A day after federal agents questioned him for more than five hours about whether he was involved in a plot to bomb Times Square, Shirley resident Mohammad Iqbal demanded an apology from the FBI.

If he doesn't get one, Iqbal said, he said he plans to sue the agency for harassment.

Standing outside his home on Free State Drive, Iqbal, 46, told reporters Friday: "Once they apologize publicly, I'll be satisfied."

He said Friday he was angry the FBI did not call him before the early morning raid, saying he would have sent his children to stay somewhere while he allowed agents to search his home Thursday.

He said his 9-year-old son was concerned children at school would call him a terrorist. Of the FBI, he said: "They came over here to harass me and my family."

Iqbal said he returned home at about 2:30 a.m. Thursday from driving a limousine and said he was awakened at 6 a.m. by two FBI investigators knocking on the door.

Iqbal said Thursday investigators searched his home and questioned him for more than five hours about whether he was involved in the plot to bomb Times Square. Pakistan-born U.S. citizen Faisal Shahzad, 30 is accused of rigging a bomb-laden SUV in the May 1 botched attempt.Iqbal, who came to the United States from the Punjab province of Pakistan in 1995, told Newsday on Thursday: "I've got nothing to hide." Of the FBI raid, he said: "They went through everything. You could say they went through my socks."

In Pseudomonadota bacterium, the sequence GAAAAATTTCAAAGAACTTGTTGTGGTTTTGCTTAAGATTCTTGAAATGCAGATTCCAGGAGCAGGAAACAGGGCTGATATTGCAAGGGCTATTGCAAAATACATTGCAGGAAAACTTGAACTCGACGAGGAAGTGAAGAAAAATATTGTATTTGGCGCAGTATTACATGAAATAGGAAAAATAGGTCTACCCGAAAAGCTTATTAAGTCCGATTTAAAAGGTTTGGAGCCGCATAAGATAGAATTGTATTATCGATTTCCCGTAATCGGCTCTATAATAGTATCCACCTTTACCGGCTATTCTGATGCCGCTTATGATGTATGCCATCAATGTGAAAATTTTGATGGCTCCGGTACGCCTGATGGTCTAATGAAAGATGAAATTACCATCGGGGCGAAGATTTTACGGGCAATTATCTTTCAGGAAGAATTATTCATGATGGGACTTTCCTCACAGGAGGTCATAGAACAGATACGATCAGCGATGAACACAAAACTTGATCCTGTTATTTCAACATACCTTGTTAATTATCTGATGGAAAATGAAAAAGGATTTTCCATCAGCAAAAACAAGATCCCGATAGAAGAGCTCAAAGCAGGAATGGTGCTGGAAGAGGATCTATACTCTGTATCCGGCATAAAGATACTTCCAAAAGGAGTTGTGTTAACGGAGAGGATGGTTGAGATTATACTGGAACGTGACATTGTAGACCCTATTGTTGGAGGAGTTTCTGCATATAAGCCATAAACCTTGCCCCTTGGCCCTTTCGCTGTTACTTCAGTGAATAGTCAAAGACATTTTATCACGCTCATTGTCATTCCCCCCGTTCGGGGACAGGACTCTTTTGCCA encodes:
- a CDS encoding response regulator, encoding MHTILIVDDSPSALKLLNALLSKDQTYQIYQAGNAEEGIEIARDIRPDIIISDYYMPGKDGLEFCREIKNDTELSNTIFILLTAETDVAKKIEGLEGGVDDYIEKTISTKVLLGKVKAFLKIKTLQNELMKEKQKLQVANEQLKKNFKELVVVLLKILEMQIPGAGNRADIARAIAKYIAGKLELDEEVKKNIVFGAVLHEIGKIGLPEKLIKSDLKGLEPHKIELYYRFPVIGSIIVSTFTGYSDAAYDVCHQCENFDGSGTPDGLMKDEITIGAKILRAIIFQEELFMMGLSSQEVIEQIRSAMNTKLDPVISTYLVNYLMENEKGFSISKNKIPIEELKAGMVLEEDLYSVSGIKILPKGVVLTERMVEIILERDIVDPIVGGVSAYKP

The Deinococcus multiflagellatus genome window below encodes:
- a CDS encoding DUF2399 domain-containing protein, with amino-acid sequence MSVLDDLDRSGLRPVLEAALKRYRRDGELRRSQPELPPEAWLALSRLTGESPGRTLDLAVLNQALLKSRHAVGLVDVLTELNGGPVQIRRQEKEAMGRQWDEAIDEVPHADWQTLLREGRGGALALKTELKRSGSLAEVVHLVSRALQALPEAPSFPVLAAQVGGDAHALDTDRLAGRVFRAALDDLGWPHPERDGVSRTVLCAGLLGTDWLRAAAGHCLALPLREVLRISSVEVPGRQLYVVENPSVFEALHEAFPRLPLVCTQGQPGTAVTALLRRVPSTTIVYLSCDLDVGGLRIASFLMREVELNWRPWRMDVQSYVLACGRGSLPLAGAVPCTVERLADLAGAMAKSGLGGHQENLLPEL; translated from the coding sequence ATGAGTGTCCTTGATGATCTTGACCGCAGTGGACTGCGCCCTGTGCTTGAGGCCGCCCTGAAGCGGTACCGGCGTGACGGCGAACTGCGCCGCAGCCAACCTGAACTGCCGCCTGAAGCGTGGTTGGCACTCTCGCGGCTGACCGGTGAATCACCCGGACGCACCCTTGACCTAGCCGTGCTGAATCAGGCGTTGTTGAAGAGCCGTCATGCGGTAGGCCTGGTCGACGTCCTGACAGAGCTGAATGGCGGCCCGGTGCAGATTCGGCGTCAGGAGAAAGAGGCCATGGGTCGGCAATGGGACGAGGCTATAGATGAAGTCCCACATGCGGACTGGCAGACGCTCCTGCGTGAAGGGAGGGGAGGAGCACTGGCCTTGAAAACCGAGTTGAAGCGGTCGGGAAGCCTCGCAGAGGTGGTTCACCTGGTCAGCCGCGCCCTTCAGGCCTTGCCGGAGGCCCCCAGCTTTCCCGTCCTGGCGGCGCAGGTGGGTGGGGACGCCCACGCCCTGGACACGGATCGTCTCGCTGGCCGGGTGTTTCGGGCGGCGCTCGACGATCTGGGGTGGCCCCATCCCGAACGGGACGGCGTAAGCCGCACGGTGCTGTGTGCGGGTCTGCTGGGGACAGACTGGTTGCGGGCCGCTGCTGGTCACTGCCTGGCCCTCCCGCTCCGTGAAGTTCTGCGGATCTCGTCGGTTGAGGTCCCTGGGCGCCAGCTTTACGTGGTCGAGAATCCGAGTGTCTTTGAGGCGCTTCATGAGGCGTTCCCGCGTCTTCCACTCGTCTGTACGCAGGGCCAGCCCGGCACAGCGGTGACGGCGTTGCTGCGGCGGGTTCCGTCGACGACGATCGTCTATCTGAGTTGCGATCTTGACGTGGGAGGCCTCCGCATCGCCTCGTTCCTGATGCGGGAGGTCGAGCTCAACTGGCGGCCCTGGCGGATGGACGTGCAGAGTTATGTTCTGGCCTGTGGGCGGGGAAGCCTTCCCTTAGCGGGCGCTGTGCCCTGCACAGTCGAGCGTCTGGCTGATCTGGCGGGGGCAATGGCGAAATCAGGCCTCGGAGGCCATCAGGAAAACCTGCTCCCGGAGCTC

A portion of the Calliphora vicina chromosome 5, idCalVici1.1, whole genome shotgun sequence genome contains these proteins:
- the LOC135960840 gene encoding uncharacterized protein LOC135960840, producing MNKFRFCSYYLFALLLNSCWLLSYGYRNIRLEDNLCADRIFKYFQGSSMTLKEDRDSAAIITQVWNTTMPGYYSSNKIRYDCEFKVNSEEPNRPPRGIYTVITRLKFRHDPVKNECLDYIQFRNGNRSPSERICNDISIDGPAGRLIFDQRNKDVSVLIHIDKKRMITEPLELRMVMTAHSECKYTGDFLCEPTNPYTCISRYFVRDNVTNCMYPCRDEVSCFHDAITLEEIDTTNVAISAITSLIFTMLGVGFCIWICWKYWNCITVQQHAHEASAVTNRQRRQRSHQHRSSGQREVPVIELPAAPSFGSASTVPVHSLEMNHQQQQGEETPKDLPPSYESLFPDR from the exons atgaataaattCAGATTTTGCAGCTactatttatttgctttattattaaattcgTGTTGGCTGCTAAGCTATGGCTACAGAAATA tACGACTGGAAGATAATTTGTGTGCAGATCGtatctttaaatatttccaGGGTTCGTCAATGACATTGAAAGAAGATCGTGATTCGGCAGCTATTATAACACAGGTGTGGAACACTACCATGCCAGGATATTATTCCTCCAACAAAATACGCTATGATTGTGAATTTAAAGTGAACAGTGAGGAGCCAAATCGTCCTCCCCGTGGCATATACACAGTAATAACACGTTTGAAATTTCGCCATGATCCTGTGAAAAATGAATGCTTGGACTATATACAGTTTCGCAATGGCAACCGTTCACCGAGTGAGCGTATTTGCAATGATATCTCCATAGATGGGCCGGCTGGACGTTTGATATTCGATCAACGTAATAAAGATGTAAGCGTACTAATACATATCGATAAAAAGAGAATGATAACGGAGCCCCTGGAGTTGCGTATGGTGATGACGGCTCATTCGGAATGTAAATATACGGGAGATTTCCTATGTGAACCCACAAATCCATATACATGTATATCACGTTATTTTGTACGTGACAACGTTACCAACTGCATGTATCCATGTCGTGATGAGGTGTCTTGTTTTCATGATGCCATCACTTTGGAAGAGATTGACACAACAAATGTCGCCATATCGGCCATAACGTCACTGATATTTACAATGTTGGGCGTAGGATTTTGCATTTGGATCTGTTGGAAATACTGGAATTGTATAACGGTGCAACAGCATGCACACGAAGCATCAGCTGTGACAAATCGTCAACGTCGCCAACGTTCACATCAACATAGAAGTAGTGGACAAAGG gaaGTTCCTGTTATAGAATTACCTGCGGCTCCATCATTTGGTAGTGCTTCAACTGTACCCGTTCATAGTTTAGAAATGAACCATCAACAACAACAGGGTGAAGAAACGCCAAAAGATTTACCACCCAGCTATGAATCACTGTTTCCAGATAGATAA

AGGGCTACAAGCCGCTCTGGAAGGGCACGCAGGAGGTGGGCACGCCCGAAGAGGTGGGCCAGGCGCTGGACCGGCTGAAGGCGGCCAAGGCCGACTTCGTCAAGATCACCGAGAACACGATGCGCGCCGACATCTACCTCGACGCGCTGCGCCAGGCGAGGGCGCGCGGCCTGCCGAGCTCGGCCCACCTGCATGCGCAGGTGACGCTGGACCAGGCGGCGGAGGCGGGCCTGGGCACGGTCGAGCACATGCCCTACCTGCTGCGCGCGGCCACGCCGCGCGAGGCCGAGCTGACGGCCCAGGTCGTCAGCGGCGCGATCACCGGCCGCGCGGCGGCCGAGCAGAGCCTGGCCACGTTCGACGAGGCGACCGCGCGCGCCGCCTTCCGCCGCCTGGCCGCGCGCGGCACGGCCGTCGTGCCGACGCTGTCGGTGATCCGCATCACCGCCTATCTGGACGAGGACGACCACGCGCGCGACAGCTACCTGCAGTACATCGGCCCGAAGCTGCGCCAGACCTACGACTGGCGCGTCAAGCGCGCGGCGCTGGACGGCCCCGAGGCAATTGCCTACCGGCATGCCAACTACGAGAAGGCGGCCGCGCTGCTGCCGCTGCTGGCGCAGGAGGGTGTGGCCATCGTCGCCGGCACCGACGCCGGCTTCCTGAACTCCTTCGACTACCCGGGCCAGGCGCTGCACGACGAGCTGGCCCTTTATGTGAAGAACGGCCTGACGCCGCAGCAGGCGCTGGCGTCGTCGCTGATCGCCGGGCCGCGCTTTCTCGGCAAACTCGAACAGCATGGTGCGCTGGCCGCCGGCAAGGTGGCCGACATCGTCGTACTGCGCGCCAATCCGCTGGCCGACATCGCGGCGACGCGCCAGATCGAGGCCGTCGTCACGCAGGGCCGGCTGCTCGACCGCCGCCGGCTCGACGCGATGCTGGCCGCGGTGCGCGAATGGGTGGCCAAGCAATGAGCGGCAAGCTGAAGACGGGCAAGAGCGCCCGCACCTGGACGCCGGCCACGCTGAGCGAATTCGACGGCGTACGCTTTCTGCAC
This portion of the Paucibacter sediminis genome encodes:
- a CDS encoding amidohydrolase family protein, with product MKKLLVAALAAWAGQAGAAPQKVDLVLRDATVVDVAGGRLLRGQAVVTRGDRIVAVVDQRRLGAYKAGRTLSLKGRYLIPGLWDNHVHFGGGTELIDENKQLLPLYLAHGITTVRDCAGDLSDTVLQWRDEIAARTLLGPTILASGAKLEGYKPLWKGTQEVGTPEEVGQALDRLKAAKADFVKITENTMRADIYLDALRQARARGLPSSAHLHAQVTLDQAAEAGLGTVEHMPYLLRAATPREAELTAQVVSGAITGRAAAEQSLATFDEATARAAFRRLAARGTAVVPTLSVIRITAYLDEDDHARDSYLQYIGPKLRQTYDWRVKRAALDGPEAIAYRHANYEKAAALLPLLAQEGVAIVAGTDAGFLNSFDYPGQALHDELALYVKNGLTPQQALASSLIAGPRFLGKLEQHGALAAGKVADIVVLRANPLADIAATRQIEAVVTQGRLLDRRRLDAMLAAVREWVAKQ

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Iqbal said Friday that investigators were especially interested in his connection to Muhammad Younis, a Centereach man whom FBI agents also were seen talking to Thursday.

Among items FBI agents seized from Iqbal's home was a 3-by-5-inch black-and-white composition notebook. In it, Iqbal told Newsday in an interview, were records he made showing more than $8,000 he borrowed from Younis in 2005 when Iqbal and his brother needed the money to visit their sick father in Pakistan.

Iqbal said he was not working in 2005 and didn't have the money. It took him two to three years to repay the loan, he said, adding that each time he repaid Younis, he recorded the amount in the little notebook. Iqbal said, however, he did not note dates, just the amount.

The only other name and money transaction recorded in the notebook, Iqbal said, was the amount of money Iqbal's brother repaid him.

With Patrick Whittle